150-2 Mapping of the Bull Lake and Pinedale Glaciations in the Lost River Range, Idaho, Based on Carbonate Coat Thicknesses of Geomorphic Features

Poster Number 210

See more from this Division: Topical Sessions
See more from this Session: Soil Geomorphology and Chronosequences (Posters)

Sunday, 5 October 2008
George R. Brown Convention Center, Exhibit Hall E

Benjamin E. McVeigh1, Jennifer L. Pierce1, Kenneth L. Pierce2 and Warren D. Sharp3, (1)Geosciences, Boise State University, Boise, ID
(2)Bozeman, MT
(3)Berkeley Geochronology Center, Berkeley, CA
We are studying the relationship between climate change and pulses of alluvial fan aggradation during the Late Pleistocene in the northern Basin and Range. The Lost River Range and Valley are separated by the active Lost River normal fault, site of the 1983 Borah Peak earthquake, magnitude Ms7.3. The western front of the Lost River Range in eastern Idaho is marked by glaciated and non-glaciated valleys that drain onto mostly relict alluvial fan surfaces. Both glaciated and non-glaciated drainage basins of comparable size appear to produce similar large alluvial fan deposits during the last (late Pleistocene?) fan-depositing episode. Gaining a better understanding of the relationship between glacial advances and fan aggradation requires determining the extent and timing of glacial advances in the region.

Carbonate coats on the underside of stones increase in thickness with stratigraphic age of fans and moraines, providing a tool for relative age determination and correlation. Ultimately, U/Th dating, generally of the innermost carbonate laminations will be carried out to provide numerical ages for coatings, thereby estimating the ages of landforms. Pinedale and Bull Lake(?) moraines have been identified, and carbonate coats have been sampled and measured, in the drainages of Willow Creek and Cedar Creek. Results from Willow Creek revealed mean thicknesses of 0.57 ± 0.31mm for the possible Pinedale moraine, Cedar Creek revealed mean coat thicknesses for the Pinedale and Bull Lake(?) moraines to be 1.56 ± 0.24 mm and 3.83 ± 1.99 mm respectively. A third moraine was identified at Cedar Creek suggesting a possible intermediate glacial advancement between Pinedale and Bull Lake. Despite geographic proximity, the higher elevation forested site at Willow Creek may account for the thinner Pinedale carbonate coat thicknesses at this site as compared to Cedar Creek.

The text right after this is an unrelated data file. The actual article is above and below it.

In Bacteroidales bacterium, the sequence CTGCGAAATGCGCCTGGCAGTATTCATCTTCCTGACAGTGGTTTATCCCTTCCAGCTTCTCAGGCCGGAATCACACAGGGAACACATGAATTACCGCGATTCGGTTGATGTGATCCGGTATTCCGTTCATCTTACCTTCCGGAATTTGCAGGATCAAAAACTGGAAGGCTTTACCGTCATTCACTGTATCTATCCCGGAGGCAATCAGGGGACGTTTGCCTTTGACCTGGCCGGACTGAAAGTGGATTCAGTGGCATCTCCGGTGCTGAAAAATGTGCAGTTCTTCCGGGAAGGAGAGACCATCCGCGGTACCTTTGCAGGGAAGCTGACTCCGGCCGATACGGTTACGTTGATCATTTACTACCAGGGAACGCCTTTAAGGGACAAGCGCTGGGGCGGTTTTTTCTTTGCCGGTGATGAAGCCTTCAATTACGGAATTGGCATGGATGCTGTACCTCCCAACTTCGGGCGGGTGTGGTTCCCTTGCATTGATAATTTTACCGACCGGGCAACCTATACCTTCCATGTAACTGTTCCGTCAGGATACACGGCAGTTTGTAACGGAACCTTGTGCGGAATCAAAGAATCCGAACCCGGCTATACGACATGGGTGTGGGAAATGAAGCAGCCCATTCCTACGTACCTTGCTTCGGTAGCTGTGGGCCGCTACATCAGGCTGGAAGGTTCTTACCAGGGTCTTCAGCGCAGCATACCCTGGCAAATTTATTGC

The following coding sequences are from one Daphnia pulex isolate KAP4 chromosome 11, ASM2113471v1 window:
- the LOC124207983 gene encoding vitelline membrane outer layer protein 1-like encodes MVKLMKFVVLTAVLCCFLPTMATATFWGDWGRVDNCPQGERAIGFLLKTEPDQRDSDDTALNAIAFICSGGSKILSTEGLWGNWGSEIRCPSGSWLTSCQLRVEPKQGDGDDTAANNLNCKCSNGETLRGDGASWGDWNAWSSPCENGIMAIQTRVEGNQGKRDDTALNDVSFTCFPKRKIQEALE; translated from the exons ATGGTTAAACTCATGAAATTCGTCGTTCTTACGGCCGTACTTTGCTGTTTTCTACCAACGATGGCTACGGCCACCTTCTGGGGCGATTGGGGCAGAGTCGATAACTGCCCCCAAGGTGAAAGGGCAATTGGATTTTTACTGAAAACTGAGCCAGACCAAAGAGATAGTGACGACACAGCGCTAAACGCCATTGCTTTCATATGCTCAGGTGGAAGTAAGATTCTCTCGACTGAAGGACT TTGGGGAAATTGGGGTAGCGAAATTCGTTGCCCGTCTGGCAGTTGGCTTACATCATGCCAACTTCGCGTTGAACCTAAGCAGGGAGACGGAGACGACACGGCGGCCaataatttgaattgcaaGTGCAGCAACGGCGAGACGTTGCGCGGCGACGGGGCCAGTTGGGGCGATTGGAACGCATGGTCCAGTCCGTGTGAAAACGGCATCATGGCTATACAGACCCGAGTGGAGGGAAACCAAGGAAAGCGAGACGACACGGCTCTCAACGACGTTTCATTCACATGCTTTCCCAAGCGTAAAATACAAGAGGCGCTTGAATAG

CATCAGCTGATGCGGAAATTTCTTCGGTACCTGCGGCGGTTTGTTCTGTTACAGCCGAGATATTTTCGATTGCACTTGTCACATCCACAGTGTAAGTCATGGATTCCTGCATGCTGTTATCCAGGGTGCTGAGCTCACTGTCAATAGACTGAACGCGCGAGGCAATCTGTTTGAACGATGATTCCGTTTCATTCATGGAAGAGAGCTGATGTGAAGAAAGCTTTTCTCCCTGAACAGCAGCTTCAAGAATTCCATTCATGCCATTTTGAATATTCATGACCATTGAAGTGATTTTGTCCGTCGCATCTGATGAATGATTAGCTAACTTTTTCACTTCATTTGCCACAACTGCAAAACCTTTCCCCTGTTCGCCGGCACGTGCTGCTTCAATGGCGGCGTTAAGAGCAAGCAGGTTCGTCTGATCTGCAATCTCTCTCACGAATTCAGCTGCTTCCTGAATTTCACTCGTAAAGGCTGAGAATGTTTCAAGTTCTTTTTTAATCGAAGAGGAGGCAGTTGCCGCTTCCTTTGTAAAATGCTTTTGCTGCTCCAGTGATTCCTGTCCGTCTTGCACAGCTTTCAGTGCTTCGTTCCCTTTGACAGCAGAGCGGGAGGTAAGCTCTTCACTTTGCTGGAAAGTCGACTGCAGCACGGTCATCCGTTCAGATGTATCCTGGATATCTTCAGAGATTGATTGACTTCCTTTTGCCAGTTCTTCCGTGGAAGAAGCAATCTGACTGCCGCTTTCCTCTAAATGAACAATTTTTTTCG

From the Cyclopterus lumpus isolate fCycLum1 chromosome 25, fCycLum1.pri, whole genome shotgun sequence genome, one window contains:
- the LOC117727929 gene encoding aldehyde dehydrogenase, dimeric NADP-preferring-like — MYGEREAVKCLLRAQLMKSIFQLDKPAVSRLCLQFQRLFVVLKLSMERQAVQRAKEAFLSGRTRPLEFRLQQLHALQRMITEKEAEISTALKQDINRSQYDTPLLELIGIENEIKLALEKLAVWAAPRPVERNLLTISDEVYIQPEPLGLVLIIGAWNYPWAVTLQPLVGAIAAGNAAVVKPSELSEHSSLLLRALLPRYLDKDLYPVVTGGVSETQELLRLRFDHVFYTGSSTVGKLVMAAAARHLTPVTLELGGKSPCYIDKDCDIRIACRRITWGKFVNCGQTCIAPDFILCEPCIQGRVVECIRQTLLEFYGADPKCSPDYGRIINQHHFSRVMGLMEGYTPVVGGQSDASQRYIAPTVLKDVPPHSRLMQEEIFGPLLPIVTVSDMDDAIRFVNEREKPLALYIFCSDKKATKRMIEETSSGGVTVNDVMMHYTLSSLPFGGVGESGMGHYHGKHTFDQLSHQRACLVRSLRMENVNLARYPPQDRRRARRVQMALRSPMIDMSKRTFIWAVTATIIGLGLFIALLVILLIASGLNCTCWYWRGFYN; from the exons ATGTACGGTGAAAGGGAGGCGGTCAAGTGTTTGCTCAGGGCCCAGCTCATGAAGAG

See more from this Division: Topical Sessions
See more from this Session: Soil Geomorphology and Chronosequences (Posters)